- The Washington Times - Monday, February 24, 2014

The Silicon Valley venture capitalist behind the “six Californias” proposal announced Monday that his campaign has launched its petition drive to place the measure on the November ballot.

The proposed initiative, which needs 807,000 valid signatures to qualify for the ballot by July 14, would split California into six states, an effort aimed at improving representation and making the state more governable.

“Leaving California the way it is, the status quo, is a crime,” said Tim Draper, founding partner of Draper Fisher Jurvetson, who’s leading the campaign. “It’s a crime to our children, it’s a crime to our children’s children. California has failed us.”

Mr. Draper spoke at a press conference that was livestreamed from Draper University of Heroes in San Mateo, a school he founded to train entrepreneurs.

The nation’s largest state with 35 million people, California is the state “where you pay the most and get the least,” he said, citing public education, infrastructure and the prison system as examples.

“When you have a government that is this big, there are too many interests that the people who govern are trying to manage,” said Mr. Draper. “Those people are doing something that I think is just too much. You’re trying to do too much for everyone, and by doing so, you’re really not getting anything done.”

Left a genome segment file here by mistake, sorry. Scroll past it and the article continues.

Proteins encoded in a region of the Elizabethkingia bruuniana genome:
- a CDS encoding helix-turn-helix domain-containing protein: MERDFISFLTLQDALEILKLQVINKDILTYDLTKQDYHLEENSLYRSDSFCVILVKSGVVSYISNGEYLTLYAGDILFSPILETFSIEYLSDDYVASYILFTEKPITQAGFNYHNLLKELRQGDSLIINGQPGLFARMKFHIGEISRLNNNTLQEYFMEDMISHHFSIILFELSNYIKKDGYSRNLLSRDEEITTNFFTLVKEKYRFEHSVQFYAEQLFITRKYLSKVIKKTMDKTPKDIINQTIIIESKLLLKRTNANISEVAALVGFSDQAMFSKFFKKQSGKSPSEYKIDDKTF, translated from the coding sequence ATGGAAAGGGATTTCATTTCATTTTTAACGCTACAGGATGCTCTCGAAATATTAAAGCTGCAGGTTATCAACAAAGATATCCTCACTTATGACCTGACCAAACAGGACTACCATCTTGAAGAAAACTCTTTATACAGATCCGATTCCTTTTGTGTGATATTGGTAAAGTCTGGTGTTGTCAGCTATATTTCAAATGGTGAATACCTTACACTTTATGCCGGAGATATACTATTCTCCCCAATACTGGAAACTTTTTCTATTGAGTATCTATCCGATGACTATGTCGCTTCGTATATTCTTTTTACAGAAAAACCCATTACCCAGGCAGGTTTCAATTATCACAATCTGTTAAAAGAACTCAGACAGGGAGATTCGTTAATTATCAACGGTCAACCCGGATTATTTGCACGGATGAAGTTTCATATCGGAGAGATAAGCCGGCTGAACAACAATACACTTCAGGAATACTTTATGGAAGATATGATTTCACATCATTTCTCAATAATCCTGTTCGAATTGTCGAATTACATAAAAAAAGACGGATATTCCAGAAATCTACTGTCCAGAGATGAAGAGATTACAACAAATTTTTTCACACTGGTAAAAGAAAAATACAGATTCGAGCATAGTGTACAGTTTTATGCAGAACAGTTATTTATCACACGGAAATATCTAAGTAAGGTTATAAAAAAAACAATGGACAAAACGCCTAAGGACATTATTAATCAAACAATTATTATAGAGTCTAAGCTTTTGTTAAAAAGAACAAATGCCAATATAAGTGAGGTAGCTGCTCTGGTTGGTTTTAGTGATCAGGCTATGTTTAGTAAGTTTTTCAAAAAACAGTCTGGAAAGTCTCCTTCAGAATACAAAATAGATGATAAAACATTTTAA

Mr. Draper, a multimillionaire who spent $20 million on a failed 2000 ballot initiative on school vouchers, declined to speculate on how much of his own money he would spend on gathering signatures.

“As little as possible,” said Mr. Draper with a laugh. “I mean, I want to get it on the ballot, but I want to keep my money.”

Mr. Draper also said that he had discussed the proposal with California Gov. Jerry Brown, whom he described as a “very open-minded, creative guy.”

“I called him, and the first thing he said was, ‘I’m sorry I’m six weeks late in returning your call,’ and I said, ‘Well, yeah, I was giving you a head’s up,’” said Mr. Draper. “So then after that he said, ‘Well, look, it’s interesting, send it to me, I’ll take a look, we’ll discuss it later.”

Mr. Draper added, “I think he’s looking at it as sort of an interesting way to go. He’s governing a state that’s ungovernable, and I think he sees that.”

The six states outlined in the measure, starting in the north, are: Jefferson, North California, Silicon Valley, West California, Central California, and South California.

Would Mr. Draper run for governor of Silicon Valley if the initiative passes? “No. I’ll leave that up to Silicon Valley to go find somebody great,” he said.

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